Astronomy and Astrophysics, volume 657A, 74-74 (2022/1-1)
Mass determination of protoplanetary disks from dust evolution.
FRANCESCHI R., BIRNSTIEL T., HENNING T., PINILLA P., SEMENOV D. and ZORMPAS A.
Abstract (from CDS):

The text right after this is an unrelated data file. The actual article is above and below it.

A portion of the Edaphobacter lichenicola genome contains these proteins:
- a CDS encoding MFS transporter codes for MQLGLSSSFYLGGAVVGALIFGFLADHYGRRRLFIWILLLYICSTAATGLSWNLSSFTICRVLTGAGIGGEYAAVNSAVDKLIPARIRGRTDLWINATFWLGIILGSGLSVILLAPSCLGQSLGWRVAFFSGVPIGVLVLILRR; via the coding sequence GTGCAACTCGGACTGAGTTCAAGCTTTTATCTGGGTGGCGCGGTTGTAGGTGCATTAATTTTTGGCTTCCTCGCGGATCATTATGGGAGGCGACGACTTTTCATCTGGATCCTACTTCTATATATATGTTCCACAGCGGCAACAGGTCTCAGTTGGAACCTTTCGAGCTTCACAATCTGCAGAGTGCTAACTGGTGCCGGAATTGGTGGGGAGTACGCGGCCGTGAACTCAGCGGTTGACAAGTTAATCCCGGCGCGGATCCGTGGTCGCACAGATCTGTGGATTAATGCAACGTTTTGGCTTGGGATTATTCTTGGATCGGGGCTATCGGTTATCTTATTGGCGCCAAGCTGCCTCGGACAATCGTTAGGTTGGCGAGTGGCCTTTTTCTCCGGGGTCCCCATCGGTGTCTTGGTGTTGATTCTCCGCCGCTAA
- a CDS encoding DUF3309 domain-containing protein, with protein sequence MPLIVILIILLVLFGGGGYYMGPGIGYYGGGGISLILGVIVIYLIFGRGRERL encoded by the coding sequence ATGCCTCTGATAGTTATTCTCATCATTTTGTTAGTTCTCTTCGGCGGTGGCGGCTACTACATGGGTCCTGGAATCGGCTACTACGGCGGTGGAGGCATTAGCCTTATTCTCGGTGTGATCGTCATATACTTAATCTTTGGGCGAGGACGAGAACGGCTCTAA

Context. The mass of protoplanetary disks is arguably one of their most important quantities shaping their evolution toward planetary systems, but it remains a challenge to determine this quantity. Using the high spatial resolution now available on telescopes such as the Atacama Large Millimeter/submillimeter Array (ALMA), recent studies derived a relation between the disk surface density and the location of the "dust lines". This is a new concept in the field, linking the disk size at different continuum wavelengths with the radial distribution of grain populations of different sizes. Aims. We aim to use a dust evolution model to test the dependence of the dust line location on disk gas mass. In particular, we are interested in the reliability of the method for disks showing radial substructures, as recent high-resolution observations revealed. Methods. We performed dust evolution calculations, which included perturbations to the gas surface density with different amplitudes at different radii, to investigate their effect on the global drift timescale of dust grains. These models were then used to calibrate the relation between the dust grain drift timescale and the disk gas mass. We investigated under which condition the dust line location is a good mass estimator and tested how different stellar and disk properties (disk mass, stellar mass, disk age, and dust-to-gas ratio) affect the dust line properties. Finally, we show the applicability of this method to disks such as TW Hya and AS 209 that have been observed at high angular resolution with ALMA and show pronounced disk structures. Results. Our models without pressure bumps confirm a strong dependence of the dust line location on the disk gas mass and its applicability as a reliable mass estimator. The other disk properties do not significantly affect the dust line location, except for the age of the system, which is the major source of uncertainty for this mass estimator. A population of synthetic disks was used to calibrate an analytic relation between the dust line location and the disk mass for smooth disks, finding that previous mass estimates based on dust lines overestimate disk masses by about one order of magnitude. Radial pressure bumps can alter the location of the dust line by up to ∼10 au, while its location is mainly determined by the disk mass. Therefore, an accurate mass estimation requires a proper evaluation of the effect of bumps. However, when radial substructures act as traps for dust grains, the relation between the dust line location and disk mass becomes weaker, and other mass estimators need to be adopted. Conclusions. Our models show that the determination of the dust line location is a promising approach to the mass estimate of protoplanetay disks, but the exact relation between the dust line location and disk mass depends on the structure of the particular disk. We calibrated the relation for disks without evidence of radial structures, while for more complex structures we ran a simple dust evolution model. However, this method fails when there is evidence of strong dust traps. It is possible to reveal when dust evolution is dominated by traps, providing the necessary information for when the method should be applied with caution.